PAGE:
These amounts will serve 2 generously. Chop 2 carrots, 2 sticks of celery and an onion, add to a pot, with some thyme, parsley and a bay leaf. I used a mix of oxtail and shin, you can use both or just one or the other; the ox tail adds a real stickyness to the stew but you don't get a huge amount of meat from it, what you do get is delicious, but I'd go for both. Use about 5 pieces of ox tail, approximately half a whole tail, then about 500g of beef shin. I got mine from the Grainger market and it was lovely looking meat, dark red and rich... Cut it into big chunks.


Add the meat to the pot with the vegetables and herbs along with a big piece of orange rind, then cover the whole lot with cold water and bring it to the boil. Don’t add any seasoning at this point as you reduce the sauce quite a lot later. For the first 5 minutes skim off any foam or brown scum from the surface, then leave to simmer for 3-4 hours, until the meat is melty and soft.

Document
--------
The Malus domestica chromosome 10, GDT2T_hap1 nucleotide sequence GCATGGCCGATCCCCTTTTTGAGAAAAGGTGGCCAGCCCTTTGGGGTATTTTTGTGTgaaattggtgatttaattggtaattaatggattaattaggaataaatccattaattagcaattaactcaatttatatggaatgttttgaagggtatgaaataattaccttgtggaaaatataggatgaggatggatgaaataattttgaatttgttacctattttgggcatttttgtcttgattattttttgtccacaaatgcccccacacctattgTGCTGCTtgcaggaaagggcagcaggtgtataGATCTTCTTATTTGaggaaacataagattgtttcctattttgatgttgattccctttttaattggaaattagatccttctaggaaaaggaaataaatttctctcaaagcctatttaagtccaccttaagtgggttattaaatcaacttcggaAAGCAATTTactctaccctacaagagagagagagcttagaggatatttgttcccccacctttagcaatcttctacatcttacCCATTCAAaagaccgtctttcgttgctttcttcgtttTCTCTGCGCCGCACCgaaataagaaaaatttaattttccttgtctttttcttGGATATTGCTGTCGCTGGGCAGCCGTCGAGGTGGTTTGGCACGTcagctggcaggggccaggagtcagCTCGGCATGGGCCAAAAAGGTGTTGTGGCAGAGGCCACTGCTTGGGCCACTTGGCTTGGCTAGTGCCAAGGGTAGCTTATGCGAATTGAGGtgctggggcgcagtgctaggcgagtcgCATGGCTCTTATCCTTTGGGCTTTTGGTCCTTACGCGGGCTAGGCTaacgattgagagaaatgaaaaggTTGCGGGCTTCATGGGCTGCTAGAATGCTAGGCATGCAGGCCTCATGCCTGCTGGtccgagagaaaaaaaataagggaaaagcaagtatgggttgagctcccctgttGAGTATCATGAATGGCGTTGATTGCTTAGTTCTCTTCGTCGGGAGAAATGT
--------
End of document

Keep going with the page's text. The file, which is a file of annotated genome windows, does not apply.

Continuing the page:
While that is simmering make the braised red cabbage. Shred quarter of a red cabbage finely, then add it to a pan with a diced cooking apple, and half a diced onion, about 250ml of cider, 3 tablespoons of balsamic vinegar and 100g of brown sugar. Some orange zest and a teaspoon of allspice, 15g of butter and some salt and pepper. Then leave to simmer very gently with the lid on for an hour, taste to see if you want it sweeter, or with more vinegar after about 10 minutes when everybody in the pan has got to know each other.